XPure in conversation with Victor Koppejan, winner, ESBES award 2018, thoughts on EBA Technology
At XPure, we believe that the application of efficient downstream technologies like EBA leads to sustainable and profitable process industries. Here, we would like to share the thoughts of a young scientist from TU Delft, about his work on EBA Technology and award-winning talk at ESBES 2018.
How do you feel about winning ESBES (European Society of Biochemical Engineering Sciences) award for 2018
I’m really happy as a Ph.D. candidate in Bioprocess Engineering at Delft University of Technology, that I was able to participate and selected as one of the winners. At the previous ESBES in Dublin two years ago I saw two of my colleagues present during the award ceremony. Since then I’ve been looking forward to a change to participate and be able to share my story with a bigger audience.
What do you think made you stand out among the high-quality research presentations from different streams of biochemical engineering?
In the group of Dr. Marcel Ottens, I strongly feel that our approach in which we applied traditional chemical engineering techniques together with mathematical modelling to a high potential technology like expanded bed adsorption (EBA) helped me to stand out.
How do you see the future of EBA?
Here I must say that I’m really excited about the approach to EBA Xendo has within the European PRODIAS (PROcessing Diluted Aqueous Systems) project. So far the application of EBA in biopharma has been challenging, as investments on technologies which can have a small level of discrepancy can lead big risk factor. Also, cleanability (and with it the validation and compliance challenges) is a very critical aspect for pharma and one of the fundamental challenges. The fields of non-pharma proteins and small molecules have different drivers for process development and CAPEX/OPEX optimizations are more dominant. I think here EBA can be a competing separation technology. In turn, successful business cases based on EBA will help convince industries that might have become reluctant to implement it.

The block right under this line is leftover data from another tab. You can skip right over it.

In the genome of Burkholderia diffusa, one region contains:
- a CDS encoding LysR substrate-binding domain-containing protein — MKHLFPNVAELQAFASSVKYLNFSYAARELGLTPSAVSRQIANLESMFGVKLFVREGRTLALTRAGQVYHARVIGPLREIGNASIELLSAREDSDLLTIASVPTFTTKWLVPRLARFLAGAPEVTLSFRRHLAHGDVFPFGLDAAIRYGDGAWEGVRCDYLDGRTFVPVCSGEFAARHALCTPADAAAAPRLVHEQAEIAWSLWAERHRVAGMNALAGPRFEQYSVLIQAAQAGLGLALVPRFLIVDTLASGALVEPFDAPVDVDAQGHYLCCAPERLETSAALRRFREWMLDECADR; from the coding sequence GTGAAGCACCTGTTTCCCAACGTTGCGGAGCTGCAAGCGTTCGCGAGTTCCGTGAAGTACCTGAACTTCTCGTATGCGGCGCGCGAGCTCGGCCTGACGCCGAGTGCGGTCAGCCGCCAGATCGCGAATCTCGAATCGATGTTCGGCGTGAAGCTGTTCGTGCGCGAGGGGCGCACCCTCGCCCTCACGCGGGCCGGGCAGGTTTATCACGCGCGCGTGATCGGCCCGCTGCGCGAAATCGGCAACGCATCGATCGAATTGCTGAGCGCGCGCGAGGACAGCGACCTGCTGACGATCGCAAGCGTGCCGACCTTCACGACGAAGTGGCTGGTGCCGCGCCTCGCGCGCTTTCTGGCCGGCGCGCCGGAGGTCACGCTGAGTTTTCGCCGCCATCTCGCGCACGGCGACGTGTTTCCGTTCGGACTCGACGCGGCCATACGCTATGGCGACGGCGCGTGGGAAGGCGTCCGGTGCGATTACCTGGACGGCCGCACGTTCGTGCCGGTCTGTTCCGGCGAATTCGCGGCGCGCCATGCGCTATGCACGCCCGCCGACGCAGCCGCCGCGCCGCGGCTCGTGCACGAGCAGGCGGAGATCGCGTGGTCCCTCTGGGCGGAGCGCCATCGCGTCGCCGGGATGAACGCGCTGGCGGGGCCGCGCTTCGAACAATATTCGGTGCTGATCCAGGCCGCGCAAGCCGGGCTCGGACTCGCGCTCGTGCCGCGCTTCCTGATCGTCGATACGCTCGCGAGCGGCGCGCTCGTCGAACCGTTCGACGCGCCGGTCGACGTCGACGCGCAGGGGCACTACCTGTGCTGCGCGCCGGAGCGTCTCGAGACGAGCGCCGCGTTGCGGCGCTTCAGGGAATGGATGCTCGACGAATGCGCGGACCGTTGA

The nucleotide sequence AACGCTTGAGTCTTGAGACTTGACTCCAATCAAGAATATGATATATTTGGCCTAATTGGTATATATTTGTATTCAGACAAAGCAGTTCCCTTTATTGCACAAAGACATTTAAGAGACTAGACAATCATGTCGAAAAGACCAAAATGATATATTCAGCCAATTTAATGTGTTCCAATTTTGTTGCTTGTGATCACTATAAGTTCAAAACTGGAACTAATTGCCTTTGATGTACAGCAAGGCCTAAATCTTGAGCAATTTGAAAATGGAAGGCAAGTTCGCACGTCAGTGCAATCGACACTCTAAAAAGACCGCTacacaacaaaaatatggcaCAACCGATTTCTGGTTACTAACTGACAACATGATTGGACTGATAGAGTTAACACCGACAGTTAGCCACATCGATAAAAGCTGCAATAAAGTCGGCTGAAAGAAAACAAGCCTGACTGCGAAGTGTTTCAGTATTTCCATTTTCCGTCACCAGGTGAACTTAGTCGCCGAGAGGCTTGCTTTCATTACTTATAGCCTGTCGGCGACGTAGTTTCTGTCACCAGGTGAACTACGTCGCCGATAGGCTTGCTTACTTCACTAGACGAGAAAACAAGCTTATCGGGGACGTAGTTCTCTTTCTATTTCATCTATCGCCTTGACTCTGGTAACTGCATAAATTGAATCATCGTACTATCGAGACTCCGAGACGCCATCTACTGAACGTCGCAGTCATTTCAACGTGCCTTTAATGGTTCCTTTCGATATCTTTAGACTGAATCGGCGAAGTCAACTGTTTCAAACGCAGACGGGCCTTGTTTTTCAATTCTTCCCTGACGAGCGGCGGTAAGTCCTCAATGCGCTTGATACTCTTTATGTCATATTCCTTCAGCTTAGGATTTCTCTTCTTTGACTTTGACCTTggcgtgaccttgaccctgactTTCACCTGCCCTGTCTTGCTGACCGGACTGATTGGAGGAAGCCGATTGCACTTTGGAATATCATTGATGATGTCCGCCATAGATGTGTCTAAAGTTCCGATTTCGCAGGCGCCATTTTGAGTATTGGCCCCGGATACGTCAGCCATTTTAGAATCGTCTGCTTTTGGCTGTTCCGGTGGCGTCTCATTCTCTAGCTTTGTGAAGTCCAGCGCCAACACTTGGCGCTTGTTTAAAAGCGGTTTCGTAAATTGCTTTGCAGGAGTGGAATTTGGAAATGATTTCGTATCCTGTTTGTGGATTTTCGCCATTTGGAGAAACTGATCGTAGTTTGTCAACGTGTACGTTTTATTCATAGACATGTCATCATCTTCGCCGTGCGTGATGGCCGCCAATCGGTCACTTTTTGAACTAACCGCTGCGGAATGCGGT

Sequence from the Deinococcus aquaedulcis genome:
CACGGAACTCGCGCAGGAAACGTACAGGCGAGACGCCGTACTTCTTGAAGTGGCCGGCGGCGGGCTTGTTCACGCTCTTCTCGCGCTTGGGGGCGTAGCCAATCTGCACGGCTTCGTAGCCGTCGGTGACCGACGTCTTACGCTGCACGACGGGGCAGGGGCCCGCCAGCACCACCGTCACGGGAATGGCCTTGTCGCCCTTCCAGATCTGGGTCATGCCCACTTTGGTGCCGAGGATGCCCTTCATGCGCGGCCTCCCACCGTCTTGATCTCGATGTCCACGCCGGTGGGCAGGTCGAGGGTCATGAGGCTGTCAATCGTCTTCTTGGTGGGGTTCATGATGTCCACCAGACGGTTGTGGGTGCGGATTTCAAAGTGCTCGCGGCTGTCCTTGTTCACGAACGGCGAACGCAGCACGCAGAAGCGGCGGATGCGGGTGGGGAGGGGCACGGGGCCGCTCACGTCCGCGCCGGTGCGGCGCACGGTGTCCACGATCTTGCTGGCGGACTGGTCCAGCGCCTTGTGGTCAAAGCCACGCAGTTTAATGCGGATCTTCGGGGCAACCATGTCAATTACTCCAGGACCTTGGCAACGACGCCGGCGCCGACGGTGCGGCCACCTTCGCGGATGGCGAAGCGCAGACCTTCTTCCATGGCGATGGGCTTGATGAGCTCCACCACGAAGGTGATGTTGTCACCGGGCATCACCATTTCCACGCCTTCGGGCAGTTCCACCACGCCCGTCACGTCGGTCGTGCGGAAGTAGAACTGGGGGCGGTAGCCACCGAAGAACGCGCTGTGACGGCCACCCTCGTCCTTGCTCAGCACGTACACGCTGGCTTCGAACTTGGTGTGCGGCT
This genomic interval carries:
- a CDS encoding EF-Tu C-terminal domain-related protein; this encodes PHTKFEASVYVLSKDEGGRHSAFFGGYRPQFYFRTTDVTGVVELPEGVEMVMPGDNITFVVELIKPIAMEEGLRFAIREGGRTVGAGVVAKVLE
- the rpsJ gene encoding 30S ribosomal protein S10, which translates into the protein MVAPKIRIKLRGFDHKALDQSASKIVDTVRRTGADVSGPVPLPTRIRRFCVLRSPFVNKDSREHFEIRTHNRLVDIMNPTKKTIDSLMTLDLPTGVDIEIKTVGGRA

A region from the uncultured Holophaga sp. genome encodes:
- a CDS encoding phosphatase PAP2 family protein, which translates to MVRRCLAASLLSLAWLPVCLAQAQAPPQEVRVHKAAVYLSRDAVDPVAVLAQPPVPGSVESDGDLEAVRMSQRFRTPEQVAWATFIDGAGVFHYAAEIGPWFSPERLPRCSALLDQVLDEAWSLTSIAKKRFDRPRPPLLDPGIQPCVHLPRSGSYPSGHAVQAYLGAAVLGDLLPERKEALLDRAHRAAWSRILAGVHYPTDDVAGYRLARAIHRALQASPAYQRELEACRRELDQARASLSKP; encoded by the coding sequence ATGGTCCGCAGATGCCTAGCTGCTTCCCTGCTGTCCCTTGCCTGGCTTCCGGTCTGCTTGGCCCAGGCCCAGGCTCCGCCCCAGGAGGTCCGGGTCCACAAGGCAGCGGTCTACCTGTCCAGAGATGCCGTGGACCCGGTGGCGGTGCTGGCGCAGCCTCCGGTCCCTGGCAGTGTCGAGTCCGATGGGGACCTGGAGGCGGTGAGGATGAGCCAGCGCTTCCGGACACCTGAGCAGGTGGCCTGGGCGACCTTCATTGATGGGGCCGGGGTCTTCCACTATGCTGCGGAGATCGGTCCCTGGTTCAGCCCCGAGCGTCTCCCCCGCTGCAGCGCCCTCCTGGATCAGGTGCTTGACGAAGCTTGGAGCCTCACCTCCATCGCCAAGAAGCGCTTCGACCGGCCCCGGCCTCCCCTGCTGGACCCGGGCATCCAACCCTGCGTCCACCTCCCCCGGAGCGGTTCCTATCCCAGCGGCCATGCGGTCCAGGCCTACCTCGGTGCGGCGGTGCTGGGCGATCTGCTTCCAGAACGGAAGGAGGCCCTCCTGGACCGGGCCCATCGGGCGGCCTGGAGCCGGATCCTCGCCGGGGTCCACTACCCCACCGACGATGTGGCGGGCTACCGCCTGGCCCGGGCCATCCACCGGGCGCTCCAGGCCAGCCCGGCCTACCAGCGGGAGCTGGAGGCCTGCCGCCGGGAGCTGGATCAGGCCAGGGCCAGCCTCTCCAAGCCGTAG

What do you see as challenges to be addressed that can prepare the technology for future?
In our research (which is part multi-disciplinary consortium) we focus on the fundamentals of fluidization in EBA columns. We try to approach it as a liquid-solid fluidized bed rather than a packed bed column “in disguise”. Since experimental research on hydrodynamics for such a system is highly challenging, we use advanced computer simulations. These allow us to investigate local resin particle environment as well as extract statistics for the overall expanded resin bed. Developing these models has proven to be a tough challenge but are now at a point where we can generate reliable data. Our aim is to use insights we get from the simulation data for the better design of column hardware and to provide a benchmark for ideal fluidization behavior. These benchmarks can then be used to detect early deviations in the process. We hope that this increases the rationale in process control, leading to a more robust equipment operation.
Development of EBA systems is a field dealing with multi-phase, multi-scale and multi-physics challenges. Typically, processes at various length and time scales will interact with each other in ways that may not seem obvious at first. These are challenges which, on a more abstract level, are not unique to EBA and I think lessons learned here can be applicable to a broader range of technologies. Continuing that line of thought I’d like to end with a quote from Sir Stanley Eddington I recently came across.
“we often think that we have completed our study of one we know all about two, because ‘two’ is ‘one and one’. We forget that we still have to make a study of ‘and’ ”